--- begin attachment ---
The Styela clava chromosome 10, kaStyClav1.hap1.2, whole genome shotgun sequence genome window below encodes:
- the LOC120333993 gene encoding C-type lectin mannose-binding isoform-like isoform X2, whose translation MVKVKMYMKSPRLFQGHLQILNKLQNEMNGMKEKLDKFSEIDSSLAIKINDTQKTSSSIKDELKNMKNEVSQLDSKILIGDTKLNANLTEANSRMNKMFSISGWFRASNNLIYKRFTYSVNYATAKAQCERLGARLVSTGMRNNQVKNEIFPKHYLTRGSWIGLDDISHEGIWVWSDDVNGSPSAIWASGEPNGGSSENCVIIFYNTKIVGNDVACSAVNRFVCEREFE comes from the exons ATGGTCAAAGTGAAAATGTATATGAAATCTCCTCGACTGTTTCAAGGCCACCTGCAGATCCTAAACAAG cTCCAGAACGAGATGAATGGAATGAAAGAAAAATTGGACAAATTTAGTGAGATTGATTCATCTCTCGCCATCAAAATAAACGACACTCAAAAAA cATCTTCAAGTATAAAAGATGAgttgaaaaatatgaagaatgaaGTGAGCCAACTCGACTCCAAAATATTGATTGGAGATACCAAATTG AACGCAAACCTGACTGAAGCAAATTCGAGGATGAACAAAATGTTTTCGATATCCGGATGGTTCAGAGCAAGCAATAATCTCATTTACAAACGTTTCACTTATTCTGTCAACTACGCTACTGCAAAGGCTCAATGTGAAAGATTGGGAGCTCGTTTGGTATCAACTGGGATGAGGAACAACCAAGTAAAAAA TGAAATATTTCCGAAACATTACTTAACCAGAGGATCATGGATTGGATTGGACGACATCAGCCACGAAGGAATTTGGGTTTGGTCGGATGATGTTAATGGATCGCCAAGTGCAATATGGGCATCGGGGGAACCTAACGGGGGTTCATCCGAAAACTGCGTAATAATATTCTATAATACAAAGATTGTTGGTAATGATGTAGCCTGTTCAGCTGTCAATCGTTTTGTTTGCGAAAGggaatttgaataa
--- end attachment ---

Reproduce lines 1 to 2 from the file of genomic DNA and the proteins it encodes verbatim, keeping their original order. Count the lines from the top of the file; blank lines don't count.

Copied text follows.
The Styela clava chromosome 10, kaStyClav1.hap1.2, whole genome shotgun sequence genome window below encodes:
- the LOC120333993 gene encoding C-type lectin mannose-binding isoform-like isoform X2, whose translation MVKVKMYMKSPRLFQGHLQILNKLQNEMNGMKEKLDKFSEIDSSLAIKINDTQKTSSSIKDELKNMKNEVSQLDSKILIGDTKLNANLTEANSRMNKMFSISGWFRASNNLIYKRFTYSVNYATAKAQCERLGARLVSTGMRNNQVKNEIFPKHYLTRGSWIGLDDISHEGIWVWSDDVNGSPSAIWASGEPNGGSSENCVIIFYNTKIVGNDVACSAVNRFVCEREFE comes from the exons ATGGTCAAAGTGAAAATGTATATGAAATCTCCTCGACTGTTTCAAGGCCACCTGCAGATCCTAAACAAG cTCCAGAACGAGATGAATGGAATGAAAGAAAAATTGGACAAATTTAGTGAGATTGATTCATCTCTCGCCATCAAAATAAACGACACTCAAAAAA cATCTTCAAGTATAAAAGATGAgttgaaaaatatgaagaatgaaGTGAGCCAACTCGACTCCAAAATATTGATTGGAGATACCAAATTG AACGCAAACCTGACTGAAGCAAATTCGAGGATGAACAAAATGTTTTCGATATCCGGATGGTTCAGAGCAAGCAATAATCTCATTTACAAACGTTTCACTTATTCTGTCAACTACGCTACTGCAAAGGCTCAATGTGAAAGATTGGGAGCTCGTTTGGTATCAACTGGGATGAGGAACAACCAAGTAAAAAA TGAAATATTTCCGAAACATTACTTAACCAGAGGATCATGGATTGGATTGGACGACATCAGCCACGAAGGAATTTGGGTTTGGTCGGATGATGTTAATGGATCGCCAAGTGCAATATGGGCATCGGGGGAACCTAACGGGGGTTCATCCGAAAACTGCGTAATAATATTCTATAATACAAAGATTGTTGGTAATGATGTAGCCTGTTCAGCTGTCAATCGTTTTGTTTGCGAAAGggaatttgaataa